SINGAPORE (Reuters) - Shell expects Asia to be a key growth region in the long term, accounting for a huge part of the company’s oil and gas investments as it expands, CEO Peter Voser on Monday.
“Asia Pacific for us is the key growth region in the portfolio of Shell. We see a lot of growth and hopefully enough growth that it can actually drive the worldwide economy,” Voser told reporters at the Singapore International Energy Week.
“That’s where huge parts of our investments actually go.”
Shell is looking at a variety of projects in Asia, ranging from a liquefied natural gas (LNG) venture in Indonesia to upgrading its refinery in the Philippines to selling LNG to Southeast Asian countries, Voser said.
The company is working on expanding gas output at the Malampaya field offshore Philippines and is looking at investing in its 110,000 barrels-per-day refinery at Tabangao, Batangas near Manila, to meet new fuel standards, he added.
“We just would like the government to give us time to make those investments,” he said.
In July, the Philippine government said it would move forward with a $1.5 billion expansion of the Malampaya project with its partners Shell and Chevron.
Philippines Energy Undersecretary Jose Layug said it plans to begin importing LNG in the next four to five years and is in talks with U.S., Canadian and Australian suppliers.
In Indonesia, Shell is waiting for government approval to buy a 30 percent stake in the Masela gas block in the Timor Sea from Inpex Corp (1605.T), Voser said.
The company is also keen to work across the whole chain in Vietnam, from supplying LNG in the long term to entering the oil retail business, he said.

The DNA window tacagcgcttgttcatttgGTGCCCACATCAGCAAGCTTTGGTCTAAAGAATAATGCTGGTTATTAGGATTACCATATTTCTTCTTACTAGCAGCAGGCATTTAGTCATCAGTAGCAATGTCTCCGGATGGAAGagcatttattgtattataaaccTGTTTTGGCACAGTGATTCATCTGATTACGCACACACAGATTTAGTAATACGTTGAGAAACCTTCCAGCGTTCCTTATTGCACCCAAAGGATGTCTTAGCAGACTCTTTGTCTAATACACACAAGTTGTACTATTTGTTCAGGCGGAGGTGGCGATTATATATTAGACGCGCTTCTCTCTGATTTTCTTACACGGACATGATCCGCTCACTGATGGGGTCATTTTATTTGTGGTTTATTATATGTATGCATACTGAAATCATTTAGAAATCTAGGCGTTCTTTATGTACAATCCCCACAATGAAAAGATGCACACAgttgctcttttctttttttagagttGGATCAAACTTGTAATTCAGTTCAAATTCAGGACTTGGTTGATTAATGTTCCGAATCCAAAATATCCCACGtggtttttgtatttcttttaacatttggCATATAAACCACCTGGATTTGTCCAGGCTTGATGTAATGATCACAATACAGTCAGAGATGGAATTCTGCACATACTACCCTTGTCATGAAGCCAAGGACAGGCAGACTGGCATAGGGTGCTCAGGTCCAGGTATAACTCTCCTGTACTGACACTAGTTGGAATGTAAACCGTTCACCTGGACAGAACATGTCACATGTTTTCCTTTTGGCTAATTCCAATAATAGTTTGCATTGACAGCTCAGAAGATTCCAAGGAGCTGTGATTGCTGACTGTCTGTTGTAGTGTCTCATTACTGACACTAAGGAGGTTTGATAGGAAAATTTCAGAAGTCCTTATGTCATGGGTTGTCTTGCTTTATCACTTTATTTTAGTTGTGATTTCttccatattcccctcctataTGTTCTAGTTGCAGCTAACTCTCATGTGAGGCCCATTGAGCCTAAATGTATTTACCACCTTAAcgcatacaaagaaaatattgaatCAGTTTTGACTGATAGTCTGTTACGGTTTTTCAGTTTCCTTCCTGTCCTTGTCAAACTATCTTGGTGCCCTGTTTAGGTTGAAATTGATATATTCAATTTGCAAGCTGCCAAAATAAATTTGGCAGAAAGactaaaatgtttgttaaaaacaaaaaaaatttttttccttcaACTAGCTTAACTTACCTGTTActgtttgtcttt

Outside Asia, the company aims to start exploration drilling in Alaska by the middle of next year, and is in discussions with the authorities to resume work on two exploration wells in Libya, he said.
Graphic on world oil demand r.reuters.com/pad79r
Graphic on Australia LNG link.reuters.com/nub33
Shell is also examining how it will tap the vast shale gas resources in North America and may apply the same technologies in China in the long run, Voser said.
Shale gas could be converted to chemicals or to transportation fuels for consumption by trucks in Canada or for exports, Voser said.
Shell could also export LNG from Canada to top Asian consumers such as Korea, Japan and China, he said.
“That’s the way we look at optimising shale gas principally in North America and potentially long term in China,” Voser said.
Voser told Reuters in March that Shell aims spend $1 billion a year over the next five years on shale gas in China if its explorations works under way prove a success.
The company is drilling 17 wells in China, including for tight gas and shale gas, in regions such as southwestern Sichuan, China’s most prolific gas province.
Shell, Europe’s largest oil company by market capitalisation, reported last week a big jump in third-quarter profit last week, driven mainly by higher oil and gas prices with help from increased production.
Reporting by Francis Kan and Florence Tan; Editing by Miral Fahmy